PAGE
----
Tajmahal, the closest Indian restaurant to our house, is also one of our favorites.  While the fare is similar to so many other north Indian restaurants everywhere, Ali knows us well and customizes our order to suit our palate.  This makes the food seem more homemade.  He also gives my husband a bottle of Indian beer on the house, every time.  I am told that he does this with all his regulars.

Anyway, each entrée comes with basmati rice.  He always gives us too much rice and this sits in our fridge for about a week or so, before we realize it is there.  This time, I remembered that we had about 3 cups of cooked rice and used it to make tomato rice.



 

Here is what you need:


  • 2 – 3 cups cooked rice (leftovers work really well)
  • 2 Tbsp. oil
  • 1 tsp. cumin seeds
  • 2 cloves garlic, minced
  • ½ medium red onion, slivered
  • few curry leaves
  • 1 green chili, diced
  • 2 roma tomatoes, chopped
  • ½ cup masoor dal, sprouted
  • ¼ tsp. turmeric
  • 1 tsp. cumin powder
  • 1 tsp. coriander powder
  • ½ tsp. chili powder
  • salt to taste
 Note:  You may use 2 tsp. rasam powder instead of the cumin and coriander powder 


 

Here is how I made it:


  1. Heat oil in a pan.  Add cumin seeds. 
  2. When the cumin seeds change color, add garlic and fry for about 30 seconds, till the garlic gets golden brown.  Add curry leaves, onions, and green chilies.
  3. Fry onions on medium heat for a couple of minutes.  Add tomatoes.
  4. Cover and cook on medium heat till the tomatoes get pulpy.  Add sprouted masoor dal.
  5. Cover and cook on low heat till the dal is cooked (about 8 minutes).  Add all the spice powders and salt.  Mix well.
  6. Add the rice, making sure that the grains are separate.  Mix well.
  7. Heat on low flame till for a few minutes till the rice is mixed well and heated through.




Serve with raita and salad



Saturday, July 16, 2016

Red Bell Pepper Chutney

I first tasted this chutney 17 years ago in Philadelphia.  My friend, Harini, had made it and I loved it!  We traveled to the east coast when my youngest was about 3 – 4 months old and my older son, 4 years old.  My husband had some work in Boston and we tagged along and made it a family trip.  We visited several friends and also squeezed in a trip to New York and Washington D.C.

It was tough traveling with young kids, but since we did not have an agenda or a checklist of things to see and do, it was not too stressful.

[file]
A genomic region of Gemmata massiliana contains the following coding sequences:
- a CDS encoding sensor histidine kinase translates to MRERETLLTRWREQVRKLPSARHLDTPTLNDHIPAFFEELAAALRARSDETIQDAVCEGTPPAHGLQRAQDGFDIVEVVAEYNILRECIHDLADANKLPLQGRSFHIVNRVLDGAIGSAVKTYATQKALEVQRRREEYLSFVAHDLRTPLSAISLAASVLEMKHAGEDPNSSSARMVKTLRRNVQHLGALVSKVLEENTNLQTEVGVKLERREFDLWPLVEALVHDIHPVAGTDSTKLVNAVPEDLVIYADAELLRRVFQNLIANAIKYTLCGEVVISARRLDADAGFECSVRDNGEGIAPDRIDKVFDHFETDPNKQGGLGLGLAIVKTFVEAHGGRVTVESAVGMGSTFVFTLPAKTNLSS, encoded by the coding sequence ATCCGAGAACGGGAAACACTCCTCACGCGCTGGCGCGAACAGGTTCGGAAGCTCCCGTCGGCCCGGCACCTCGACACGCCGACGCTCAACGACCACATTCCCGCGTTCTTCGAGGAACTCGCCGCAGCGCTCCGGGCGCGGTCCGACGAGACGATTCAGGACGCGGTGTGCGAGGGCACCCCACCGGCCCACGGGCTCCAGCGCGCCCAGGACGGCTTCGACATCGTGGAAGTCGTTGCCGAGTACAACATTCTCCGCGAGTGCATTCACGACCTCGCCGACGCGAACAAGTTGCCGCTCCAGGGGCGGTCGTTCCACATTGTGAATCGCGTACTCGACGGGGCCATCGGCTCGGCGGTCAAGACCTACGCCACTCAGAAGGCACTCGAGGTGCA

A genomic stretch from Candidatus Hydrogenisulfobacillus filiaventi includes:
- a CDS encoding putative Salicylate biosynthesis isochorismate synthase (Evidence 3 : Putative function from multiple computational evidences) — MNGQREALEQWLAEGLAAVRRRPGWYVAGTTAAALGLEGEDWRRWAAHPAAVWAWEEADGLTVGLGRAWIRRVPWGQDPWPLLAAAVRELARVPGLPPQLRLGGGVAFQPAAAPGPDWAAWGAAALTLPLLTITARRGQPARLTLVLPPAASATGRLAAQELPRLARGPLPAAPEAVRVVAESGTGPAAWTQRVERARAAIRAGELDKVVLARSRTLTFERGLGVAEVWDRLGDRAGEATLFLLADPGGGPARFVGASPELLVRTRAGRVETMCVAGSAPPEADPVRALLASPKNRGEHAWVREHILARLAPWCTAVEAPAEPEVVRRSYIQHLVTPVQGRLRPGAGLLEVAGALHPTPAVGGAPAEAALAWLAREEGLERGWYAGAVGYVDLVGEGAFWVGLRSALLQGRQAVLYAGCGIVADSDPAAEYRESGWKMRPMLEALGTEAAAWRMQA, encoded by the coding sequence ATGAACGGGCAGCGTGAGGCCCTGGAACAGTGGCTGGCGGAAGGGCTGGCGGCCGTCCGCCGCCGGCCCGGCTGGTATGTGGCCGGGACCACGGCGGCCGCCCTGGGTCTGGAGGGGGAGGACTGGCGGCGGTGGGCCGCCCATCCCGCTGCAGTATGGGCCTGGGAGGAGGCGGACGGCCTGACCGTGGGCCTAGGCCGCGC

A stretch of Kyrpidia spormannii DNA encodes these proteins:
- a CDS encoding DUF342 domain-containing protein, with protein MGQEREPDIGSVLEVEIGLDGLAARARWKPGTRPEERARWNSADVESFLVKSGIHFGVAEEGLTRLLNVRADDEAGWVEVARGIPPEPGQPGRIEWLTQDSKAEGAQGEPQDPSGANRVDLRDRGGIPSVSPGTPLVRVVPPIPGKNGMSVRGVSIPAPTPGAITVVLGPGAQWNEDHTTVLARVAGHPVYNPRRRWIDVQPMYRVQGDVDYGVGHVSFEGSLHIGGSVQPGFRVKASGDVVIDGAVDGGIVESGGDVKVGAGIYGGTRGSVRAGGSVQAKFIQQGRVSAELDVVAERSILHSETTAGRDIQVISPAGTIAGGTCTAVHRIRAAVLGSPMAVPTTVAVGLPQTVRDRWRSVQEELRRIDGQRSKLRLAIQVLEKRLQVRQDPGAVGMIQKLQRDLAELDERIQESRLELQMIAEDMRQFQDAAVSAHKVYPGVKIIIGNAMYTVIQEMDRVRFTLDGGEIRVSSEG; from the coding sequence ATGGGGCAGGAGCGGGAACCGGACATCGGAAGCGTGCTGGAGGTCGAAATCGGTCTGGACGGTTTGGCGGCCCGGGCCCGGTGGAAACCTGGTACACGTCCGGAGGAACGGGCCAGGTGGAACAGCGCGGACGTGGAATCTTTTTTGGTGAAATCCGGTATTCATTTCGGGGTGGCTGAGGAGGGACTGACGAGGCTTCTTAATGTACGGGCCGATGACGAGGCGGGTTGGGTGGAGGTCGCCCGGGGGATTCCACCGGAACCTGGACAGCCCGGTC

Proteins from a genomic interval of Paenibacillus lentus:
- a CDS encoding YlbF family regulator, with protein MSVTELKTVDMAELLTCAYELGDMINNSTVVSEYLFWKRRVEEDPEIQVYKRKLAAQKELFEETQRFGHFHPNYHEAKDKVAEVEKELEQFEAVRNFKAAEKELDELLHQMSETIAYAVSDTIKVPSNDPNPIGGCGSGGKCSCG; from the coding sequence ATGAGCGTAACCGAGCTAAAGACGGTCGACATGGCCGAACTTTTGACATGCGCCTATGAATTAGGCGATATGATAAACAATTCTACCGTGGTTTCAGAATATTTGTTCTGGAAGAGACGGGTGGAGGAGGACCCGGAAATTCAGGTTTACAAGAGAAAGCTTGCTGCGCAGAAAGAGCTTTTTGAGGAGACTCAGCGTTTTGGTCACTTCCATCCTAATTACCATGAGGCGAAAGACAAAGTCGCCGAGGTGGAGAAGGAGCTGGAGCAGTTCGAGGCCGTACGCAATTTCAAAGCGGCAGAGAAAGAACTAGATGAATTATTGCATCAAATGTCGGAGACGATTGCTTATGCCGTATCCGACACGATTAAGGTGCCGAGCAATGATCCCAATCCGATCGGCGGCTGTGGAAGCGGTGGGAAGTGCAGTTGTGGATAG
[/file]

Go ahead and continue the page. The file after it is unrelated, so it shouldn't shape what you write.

The highlight of this trip was meeting friends and family – Harini, Venkat, and Vinay; Anand and Latha (Samyukt was born a few weeks after our trip); Vara and Roopa; and Krithika

We went to Harini and Venkat’s place for dinner.  She had made an amazing vegetable pulao and this red bell pepper chutney.  I don’t know if she still makes this, but it is definitely my go-to recipe for entertaining.

I made this recently for a party.  My menu: medhu vadai, coconut chutney, red bell pepper chutney, regular idlis, kancheepuram idlis, sambar, coconut sevai, lemon sevai, black-eyed peas curry,  lauki kootu, parathas, yogurt rice, and ras malai

My friends brought 4 types of potato curry (my husband was in heaven), carrot salad, raitha, and watermelon

We had all done a tough hike that morning and so no one felt guilty about gorging on all the food at the party.



 

Here is what you need:


  • 2 – 3 tsp. oil
  • ½ tsp. mustard seeds
  • ¼ tsp. hing (asafetida)
  • 4 – 5 dry red chilies
  • 2 Tbsp. coriander seeds
  • 2 Tbsp. cumin seeds
  • 3 Tbsp. split urad dal
  • 2 red bell peppers, cut into strips
  • salt to taste
  • 2 – 3 green chilies
  • 2 tsp. tamarind pulp
  • ½ cup cilantro


 

Here is how I made it:


  1. Heat oil in a pan.  Add mustard seeds.  When they sputter, add hing, and after a few seconds, the dried red chilies
  2. When the chilies start getting brown, add the coriander seeds, cumin seeds and urad dal.
  3. Fry on medium flame till the urad dal starts turning reddish brown.  Add the red bell pepper strips.
  4. Cook covered on low flame for about 10 minutes, stirring a couple of times, till the red bell pepper is soft.  Let it cool.
  5. In a blender, add the red bell pepper mixture and all the other ingredients and grind to a slightly coarse paste.

Serve chutney with pakodas, vadais, idli, dosai, pongal, rotis, puri – or rice.